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Worldcoin: This security flaw allowed anyone to become an operator

2min Read

As per a new revelation, hackers could have evaded Worldcoin’s verification and participation criteria to become an Orb operator.

Worldcoin: This security flaw allowed anyone to become an operator

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  • CertiK confirmed that the fix provided by Worldcoin eliminated the threat.
  • Experts and sovereign governments have become wary of the project.

Web3 security firm CertiK said it spotted a security loophole in the recently launched Worldcoin [WLD] project, which allowed any hacker to gain unauthorized access to the ecosystem.

Is your portfolio green? Check out the Worldcoin Profit Calculator

Worldcoin’s security on the radar

CertiK stated that by exploiting the vulnerability, bad actors could have evaded Worldcoin’s verification and participation criteria to become an Orb operator.

A Worldcoin operator is typically a local business unit, tasked with promoting the project in their local communities and increasing participation. In return, these operators are paid for their efforts.

Under normal circumstances, individuals having a registered local business is the entry criteria to apply for the position. This follows subsequent identification checks and vetting interviews.

However, in the aforementioned security flaw, attackers could bypass all of these stringent checks and still become an operator.

But don’t start panicking if you are reading this. CertiK revealed that the vulnerability was reported to the Worldcoin team who “promptly” resolved the issue. Moreover, CertiK also confirmed that the fix mitigated the threat.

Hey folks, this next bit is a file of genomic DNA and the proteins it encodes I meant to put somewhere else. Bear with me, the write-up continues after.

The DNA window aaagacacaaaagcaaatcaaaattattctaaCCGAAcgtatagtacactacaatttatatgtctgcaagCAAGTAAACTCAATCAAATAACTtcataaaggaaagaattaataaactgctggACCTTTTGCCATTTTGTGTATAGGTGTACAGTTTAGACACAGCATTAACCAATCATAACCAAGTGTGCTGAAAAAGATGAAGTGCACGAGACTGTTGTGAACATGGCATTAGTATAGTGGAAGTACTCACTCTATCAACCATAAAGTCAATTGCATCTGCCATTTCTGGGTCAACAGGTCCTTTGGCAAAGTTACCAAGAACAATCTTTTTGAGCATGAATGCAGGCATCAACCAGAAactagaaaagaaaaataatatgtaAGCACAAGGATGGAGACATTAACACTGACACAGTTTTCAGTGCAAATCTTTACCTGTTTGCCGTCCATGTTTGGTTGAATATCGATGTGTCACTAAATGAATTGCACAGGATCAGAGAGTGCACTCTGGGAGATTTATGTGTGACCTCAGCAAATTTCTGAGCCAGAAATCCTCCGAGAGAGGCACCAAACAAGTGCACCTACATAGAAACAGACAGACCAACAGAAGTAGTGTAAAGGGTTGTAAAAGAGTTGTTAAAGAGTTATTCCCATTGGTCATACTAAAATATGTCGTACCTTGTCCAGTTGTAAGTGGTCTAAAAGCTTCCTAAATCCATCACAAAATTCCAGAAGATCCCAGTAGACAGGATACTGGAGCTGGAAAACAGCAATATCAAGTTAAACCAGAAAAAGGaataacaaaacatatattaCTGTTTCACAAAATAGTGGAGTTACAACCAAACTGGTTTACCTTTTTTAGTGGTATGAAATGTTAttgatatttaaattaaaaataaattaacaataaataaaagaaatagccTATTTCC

Worldcoin remains controversial

While the danger was averted, the disclosure contributed to serious concerns about data privacy and security that have dominated headlines since the launch of the project last month.

Co-founded by OpenAI CEO Sam Altman, Worldcoin is a cryptocurrency project that aims to become the world’s largest identity and financial network. The onboarding process involves iris scans, which as per the creators, confirms humanness and eliminates bots’ involvement. In return, users get free WLD tokens.

However, this very biometric scanning process has become a sticking issue. Ethereum [ETH] co-founder Vitalik Buterin raised concerns about privacy, accessibility, centralization and security in an elaborate blog post.

How much are 1,10,100 WLDs worth today?

The apprehensions have travelled far and wide, prompting even sovereign governments to act up. Earlier this week, the Kenyan government suspended Worldcoin over privacy concerns. The development was significant because Kenya was a popular destination for the project, with people scrambling to get WLD tokens at registration centers.

At the time of writing, WLD was valued at $2.28, per CoinMarketCap.


Aniket Verma works as a journalist at AMBCrypto. Contrary to most who are primarily interested in merely tracking price movements of cryptos, his focus is on examining the niche intersection between cryptocurrencies and traditional finance. A so-so Bitcoin maximalist, Aniket has a strong disdain for memecoins and the unfounded frenzy they seem to generate every market season. Coming from a strong engineering background, Aniket previously worked as a Content Manager for TV9 Network. Before his stint over there, he was an Associate Multimedia News Producer at Reuters.
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